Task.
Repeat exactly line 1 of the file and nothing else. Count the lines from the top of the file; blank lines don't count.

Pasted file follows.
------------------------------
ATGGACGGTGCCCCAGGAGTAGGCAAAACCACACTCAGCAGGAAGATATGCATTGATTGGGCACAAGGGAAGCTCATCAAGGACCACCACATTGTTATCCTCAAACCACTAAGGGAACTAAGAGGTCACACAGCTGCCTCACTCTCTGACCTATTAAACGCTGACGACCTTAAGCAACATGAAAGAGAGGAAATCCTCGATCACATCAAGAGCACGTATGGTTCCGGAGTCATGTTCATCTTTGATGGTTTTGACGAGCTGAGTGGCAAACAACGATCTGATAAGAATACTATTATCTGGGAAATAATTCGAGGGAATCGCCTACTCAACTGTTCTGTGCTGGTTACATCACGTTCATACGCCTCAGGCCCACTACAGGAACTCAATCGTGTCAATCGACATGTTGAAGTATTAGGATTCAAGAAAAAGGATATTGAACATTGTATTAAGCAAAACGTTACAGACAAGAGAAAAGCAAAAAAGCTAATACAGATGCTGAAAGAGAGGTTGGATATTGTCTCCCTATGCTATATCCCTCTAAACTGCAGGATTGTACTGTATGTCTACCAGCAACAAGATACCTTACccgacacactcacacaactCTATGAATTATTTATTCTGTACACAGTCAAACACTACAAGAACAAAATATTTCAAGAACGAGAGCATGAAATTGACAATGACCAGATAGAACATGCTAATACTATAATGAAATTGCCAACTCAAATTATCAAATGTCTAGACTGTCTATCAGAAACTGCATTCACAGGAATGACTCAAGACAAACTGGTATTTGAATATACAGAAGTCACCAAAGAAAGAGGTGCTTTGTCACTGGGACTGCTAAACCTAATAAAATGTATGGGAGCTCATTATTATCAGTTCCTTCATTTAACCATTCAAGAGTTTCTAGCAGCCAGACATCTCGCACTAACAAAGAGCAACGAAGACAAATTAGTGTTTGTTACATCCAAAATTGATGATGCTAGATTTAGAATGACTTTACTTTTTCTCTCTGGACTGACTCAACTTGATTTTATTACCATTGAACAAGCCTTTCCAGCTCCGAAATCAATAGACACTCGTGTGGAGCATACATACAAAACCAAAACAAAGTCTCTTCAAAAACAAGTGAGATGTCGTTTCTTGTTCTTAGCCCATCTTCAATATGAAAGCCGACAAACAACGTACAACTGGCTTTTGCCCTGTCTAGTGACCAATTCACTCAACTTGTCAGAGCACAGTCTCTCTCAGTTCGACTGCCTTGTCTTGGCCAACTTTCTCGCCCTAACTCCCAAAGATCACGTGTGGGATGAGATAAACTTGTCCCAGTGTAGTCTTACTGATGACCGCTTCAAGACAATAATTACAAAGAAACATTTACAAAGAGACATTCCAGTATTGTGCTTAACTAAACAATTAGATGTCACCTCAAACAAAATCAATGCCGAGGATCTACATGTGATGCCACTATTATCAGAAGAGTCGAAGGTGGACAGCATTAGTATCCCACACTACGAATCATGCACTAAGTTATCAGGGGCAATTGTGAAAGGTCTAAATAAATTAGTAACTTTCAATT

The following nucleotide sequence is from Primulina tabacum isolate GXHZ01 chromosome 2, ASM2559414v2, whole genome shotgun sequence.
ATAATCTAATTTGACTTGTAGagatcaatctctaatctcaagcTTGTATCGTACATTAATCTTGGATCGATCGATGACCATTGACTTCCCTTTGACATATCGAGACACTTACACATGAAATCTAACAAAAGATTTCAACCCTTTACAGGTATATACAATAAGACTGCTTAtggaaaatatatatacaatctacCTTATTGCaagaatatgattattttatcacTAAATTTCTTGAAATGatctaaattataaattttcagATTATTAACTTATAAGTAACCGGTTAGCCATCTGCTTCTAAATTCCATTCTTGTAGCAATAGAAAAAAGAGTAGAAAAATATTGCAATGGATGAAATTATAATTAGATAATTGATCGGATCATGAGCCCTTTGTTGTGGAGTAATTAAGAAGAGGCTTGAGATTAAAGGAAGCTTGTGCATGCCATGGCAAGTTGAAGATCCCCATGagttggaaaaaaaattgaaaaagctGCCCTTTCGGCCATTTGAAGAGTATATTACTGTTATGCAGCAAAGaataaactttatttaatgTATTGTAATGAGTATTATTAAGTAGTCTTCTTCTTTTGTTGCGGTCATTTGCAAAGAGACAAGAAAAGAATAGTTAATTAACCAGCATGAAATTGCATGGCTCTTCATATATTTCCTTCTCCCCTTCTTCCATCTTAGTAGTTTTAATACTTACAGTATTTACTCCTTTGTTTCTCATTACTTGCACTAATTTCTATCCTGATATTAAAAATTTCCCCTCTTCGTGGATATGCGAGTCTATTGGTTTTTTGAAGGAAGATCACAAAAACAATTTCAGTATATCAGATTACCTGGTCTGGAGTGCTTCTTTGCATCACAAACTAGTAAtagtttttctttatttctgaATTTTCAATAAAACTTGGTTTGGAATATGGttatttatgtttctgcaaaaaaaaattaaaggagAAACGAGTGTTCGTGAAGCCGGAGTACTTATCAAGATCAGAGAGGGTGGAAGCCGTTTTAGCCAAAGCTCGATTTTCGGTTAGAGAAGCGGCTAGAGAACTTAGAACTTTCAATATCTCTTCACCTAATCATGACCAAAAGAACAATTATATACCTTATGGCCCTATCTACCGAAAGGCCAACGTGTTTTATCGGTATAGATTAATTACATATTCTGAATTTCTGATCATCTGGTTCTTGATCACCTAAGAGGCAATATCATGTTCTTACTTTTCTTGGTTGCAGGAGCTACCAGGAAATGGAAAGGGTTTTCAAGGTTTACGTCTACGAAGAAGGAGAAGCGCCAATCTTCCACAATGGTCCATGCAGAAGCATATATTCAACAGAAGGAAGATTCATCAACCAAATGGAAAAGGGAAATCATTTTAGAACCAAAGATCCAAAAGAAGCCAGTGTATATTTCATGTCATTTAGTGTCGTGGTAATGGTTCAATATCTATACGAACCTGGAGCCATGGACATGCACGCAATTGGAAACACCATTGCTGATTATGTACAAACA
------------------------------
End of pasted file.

ATGGACGGTGCCCCAGGAGTAGGCAAAACCACACTCAGCAGGAAGATATGCATTGATTGGGCACAAGGGAAGCTCATCAAGGACCACCACATTGTTATCCTCAAACCACTAAGGGAACTAAGAGGTCACACAGCTGCCTCACTCTCTGACCTATTAAACGCTGACGACCTTAAGCAACATGAAAGAGAGGAAATCCTCGATCACATCAAGAGCACGTATGGTTCCGGAGTCATGTTCATCTTTGATGGTTTTGACGAGCTGAGTGGCAAACAACGATCTGATAAGAATACTATTATCTGGGAAATAATTCGAGGGAATCGCCTACTCAACTGTTCTGTGCTGGTTACATCACGTTCATACGCCTCAGGCCCACTACAGGAACTCAATCGTGTCAATCGACATGTTGAAGTATTAGGATTCAAGAAAAAGGATATTGAACATTGTATTAAGCAAAACGTTACAGACAAGAGAAAAGCAAAAAAGCTAATACAGATGCTGAAAGAGAGGTTGGATATTGTCTCCCTATGCTATATCCCTCTAAACTGCAGGATTGTACTGTATGTCTACCAGCAACAAGATACCTTACccgacacactcacacaactCTATGAATTATTTATTCTGTACACAGTCAAACACTACAAGAACAAAATATTTCAAGAACGAGAGCATGAAATTGACAATGACCAGATAGAACATGCTAATACTATAATGAAATTGCCAACTCAAATTATCAAATGTCTAGACTGTCTATCAGAAACTGCATTCACAGGAATGACTCAAGACAAACTGGTATTTGAATATACAGAAGTCACCAAAGAAAGAGGTGCTTTGTCACTGGGACTGCTAAACCTAATAAAATGTATGGGAGCTCATTATTATCAGTTCCTTCATTTAACCATTCAAGAGTTTCTAGCAGCCAGACATCTCGCACTAACAAAGAGCAACGAAGACAAATTAGTGTTTGTTACATCCAAAATTGATGATGCTAGATTTAGAATGACTTTACTTTTTCTCTCTGGACTGACTCAACTTGATTTTATTACCATTGAACAAGCCTTTCCAGCTCCGAAATCAATAGACACTCGTGTGGAGCATACATACAAAACCAAAACAAAGTCTCTTCAAAAACAAGTGAGATGTCGTTTCTTGTTCTTAGCCCATCTTCAATATGAAAGCCGACAAACAACGTACAACTGGCTTTTGCCCTGTCTAGTGACCAATTCACTCAACTTGTCAGAGCACAGTCTCTCTCAGTTCGACTGCCTTGTCTTGGCCAACTTTCTCGCCCTAACTCCCAAAGATCACGTGTGGGATGAGATAAACTTGTCCCAGTGTAGTCTTACTGATGACCGCTTCAAGACAATAATTACAAAGAAACATTTACAAAGAGACATTCCAGTATTGTGCTTAACTAAACAATTAGATGTCACCTCAAACAAAATCAATGCCGAGGATCTACATGTGATGCCACTATTATCAGAAGAGTCGAAGGTGGACAGCATTAGTATCCCACACTACGAATCATGCACTAAGTTATCAGGGGCAATTGTGAAAGGTCTAAATAAATTAGTAACTTTCAATT